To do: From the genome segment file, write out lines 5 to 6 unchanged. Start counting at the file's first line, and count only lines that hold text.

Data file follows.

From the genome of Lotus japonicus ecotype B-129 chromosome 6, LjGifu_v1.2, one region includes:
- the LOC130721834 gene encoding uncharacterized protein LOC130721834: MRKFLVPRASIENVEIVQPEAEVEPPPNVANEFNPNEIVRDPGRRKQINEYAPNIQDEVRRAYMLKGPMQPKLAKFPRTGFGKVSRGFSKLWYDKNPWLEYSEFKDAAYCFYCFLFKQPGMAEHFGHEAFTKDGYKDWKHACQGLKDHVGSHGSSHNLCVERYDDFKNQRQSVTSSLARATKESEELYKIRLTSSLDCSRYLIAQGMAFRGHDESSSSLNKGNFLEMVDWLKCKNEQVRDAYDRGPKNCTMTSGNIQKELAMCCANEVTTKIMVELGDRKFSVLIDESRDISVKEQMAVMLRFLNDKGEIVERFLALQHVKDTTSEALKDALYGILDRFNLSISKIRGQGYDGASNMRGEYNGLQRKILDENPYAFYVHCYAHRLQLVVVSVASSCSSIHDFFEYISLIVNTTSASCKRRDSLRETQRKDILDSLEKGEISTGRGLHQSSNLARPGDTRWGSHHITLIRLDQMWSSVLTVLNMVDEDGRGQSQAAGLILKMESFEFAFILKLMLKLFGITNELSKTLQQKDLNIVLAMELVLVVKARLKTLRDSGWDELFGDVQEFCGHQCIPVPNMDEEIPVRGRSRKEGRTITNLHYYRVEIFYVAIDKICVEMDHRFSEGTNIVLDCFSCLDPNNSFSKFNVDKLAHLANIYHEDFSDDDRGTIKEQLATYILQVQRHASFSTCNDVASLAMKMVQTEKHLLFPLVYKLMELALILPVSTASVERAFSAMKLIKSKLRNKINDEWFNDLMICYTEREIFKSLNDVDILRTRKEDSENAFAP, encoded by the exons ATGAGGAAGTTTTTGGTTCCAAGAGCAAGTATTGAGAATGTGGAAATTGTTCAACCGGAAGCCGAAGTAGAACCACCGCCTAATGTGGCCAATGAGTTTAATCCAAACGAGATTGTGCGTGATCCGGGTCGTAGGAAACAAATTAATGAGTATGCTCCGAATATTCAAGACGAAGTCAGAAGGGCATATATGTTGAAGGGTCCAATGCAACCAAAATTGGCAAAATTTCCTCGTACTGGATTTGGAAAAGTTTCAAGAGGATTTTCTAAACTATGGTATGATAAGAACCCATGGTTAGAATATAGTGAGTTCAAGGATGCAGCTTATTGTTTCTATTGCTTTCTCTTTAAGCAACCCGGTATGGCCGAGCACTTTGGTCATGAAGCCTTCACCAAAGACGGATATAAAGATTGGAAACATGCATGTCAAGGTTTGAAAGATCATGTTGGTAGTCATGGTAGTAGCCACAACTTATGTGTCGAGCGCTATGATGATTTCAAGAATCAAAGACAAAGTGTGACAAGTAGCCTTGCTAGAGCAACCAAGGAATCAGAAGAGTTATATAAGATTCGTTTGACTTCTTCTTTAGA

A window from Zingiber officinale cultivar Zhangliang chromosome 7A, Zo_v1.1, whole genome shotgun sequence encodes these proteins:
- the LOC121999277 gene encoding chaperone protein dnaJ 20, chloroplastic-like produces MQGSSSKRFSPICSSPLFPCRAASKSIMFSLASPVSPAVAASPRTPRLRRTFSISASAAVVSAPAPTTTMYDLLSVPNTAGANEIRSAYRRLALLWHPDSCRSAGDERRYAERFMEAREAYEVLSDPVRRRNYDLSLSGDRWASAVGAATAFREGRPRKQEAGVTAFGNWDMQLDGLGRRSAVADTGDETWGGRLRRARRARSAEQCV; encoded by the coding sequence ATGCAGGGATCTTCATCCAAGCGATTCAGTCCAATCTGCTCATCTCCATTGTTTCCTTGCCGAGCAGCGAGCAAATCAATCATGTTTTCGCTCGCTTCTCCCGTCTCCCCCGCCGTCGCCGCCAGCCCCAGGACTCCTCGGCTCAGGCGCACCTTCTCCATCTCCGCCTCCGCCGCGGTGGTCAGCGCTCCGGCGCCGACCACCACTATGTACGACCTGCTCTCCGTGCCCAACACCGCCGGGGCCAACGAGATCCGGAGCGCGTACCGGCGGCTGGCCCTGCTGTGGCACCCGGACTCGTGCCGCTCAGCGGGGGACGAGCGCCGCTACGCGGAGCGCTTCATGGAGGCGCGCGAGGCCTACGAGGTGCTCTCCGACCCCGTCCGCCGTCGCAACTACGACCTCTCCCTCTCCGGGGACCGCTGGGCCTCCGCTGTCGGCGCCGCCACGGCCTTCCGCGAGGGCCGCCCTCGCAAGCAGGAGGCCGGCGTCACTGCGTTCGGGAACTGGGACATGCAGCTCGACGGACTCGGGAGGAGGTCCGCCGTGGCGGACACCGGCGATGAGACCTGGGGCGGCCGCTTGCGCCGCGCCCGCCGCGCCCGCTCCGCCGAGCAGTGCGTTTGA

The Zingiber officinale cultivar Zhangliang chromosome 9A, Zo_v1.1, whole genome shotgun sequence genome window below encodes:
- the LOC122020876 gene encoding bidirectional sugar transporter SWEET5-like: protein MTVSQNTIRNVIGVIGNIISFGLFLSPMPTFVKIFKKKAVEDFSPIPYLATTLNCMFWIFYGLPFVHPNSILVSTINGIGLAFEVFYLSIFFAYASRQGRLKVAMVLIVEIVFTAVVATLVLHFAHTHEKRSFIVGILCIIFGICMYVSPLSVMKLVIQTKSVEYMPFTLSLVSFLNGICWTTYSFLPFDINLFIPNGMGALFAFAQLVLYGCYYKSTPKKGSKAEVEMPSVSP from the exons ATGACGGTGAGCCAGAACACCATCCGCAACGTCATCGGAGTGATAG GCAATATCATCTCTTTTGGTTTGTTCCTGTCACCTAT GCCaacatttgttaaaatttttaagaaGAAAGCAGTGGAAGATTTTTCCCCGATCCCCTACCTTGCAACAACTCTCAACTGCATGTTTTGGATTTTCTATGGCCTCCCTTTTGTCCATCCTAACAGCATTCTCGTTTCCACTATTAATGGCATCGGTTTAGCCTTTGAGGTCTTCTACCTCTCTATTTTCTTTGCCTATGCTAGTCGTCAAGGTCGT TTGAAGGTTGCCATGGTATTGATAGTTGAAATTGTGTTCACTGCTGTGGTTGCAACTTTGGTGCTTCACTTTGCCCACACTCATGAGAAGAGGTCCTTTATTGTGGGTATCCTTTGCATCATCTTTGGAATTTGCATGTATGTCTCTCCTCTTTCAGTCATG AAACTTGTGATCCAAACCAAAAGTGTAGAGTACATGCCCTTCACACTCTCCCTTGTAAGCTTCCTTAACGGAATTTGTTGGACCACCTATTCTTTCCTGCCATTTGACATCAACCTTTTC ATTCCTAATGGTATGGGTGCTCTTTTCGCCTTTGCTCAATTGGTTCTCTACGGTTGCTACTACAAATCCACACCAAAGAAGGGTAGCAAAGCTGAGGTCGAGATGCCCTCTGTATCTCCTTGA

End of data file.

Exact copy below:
The Zingiber officinale cultivar Zhangliang chromosome 9A, Zo_v1.1, whole genome shotgun sequence genome window below encodes:
- the LOC122020876 gene encoding bidirectional sugar transporter SWEET5-like: protein MTVSQNTIRNVIGVIGNIISFGLFLSPMPTFVKIFKKKAVEDFSPIPYLATTLNCMFWIFYGLPFVHPNSILVSTINGIGLAFEVFYLSIFFAYASRQGRLKVAMVLIVEIVFTAVVATLVLHFAHTHEKRSFIVGILCIIFGICMYVSPLSVMKLVIQTKSVEYMPFTLSLVSFLNGICWTTYSFLPFDINLFIPNGMGALFAFAQLVLYGCYYKSTPKKGSKAEVEMPSVSP from the exons ATGACGGTGAGCCAGAACACCATCCGCAACGTCATCGGAGTGATAG GCAATATCATCTCTTTTGGTTTGTTCCTGTCACCTAT GCCaacatttgttaaaatttttaagaaGAAAGCAGTGGAAGATTTTTCCCCGATCCCCTACCTTGCAACAACTCTCAACTGCATGTTTTGGATTTTCTATGGCCTCCCTTTTGTCCATCCTAACAGCATTCTCGTTTCCACTATTAATGGCATCGGTTTAGCCTTTGAGGTCTTCTACCTCTCTATTTTCTTTGCCTATGCTAGTCGTCAAGGTCGT TTGAAGGTTGCCATGGTATTGATAGTTGAAATTGTGTTCACTGCTGTGGTTGCAACTTTGGTGCTTCACTTTGCCCACACTCATGAGAAGAGGTCCTTTATTGTGGGTATCCTTTGCATCATCTTTGGAATTTGCATGTATGTCTCTCCTCTTTCAGTCATG AAACTTGTGATCCAAACCAAAAGTGTAGAGTACATGCCCTTCACACTCTCCCTTGTAAGCTTCCTTAACGGAATTTGTTGGACCACCTATTCTTTCCTGCCATTTGACATCAACCTTTTC ATTCCTAATGGTATGGGTGCTCTTTTCGCCTTTGCTCAATTGGTTCTCTACGGTTGCTACTACAAATCCACACCAAAGAAGGGTAGCAAAGCTGAGGTCGAGATGCCCTCTGTATCTCCTTGA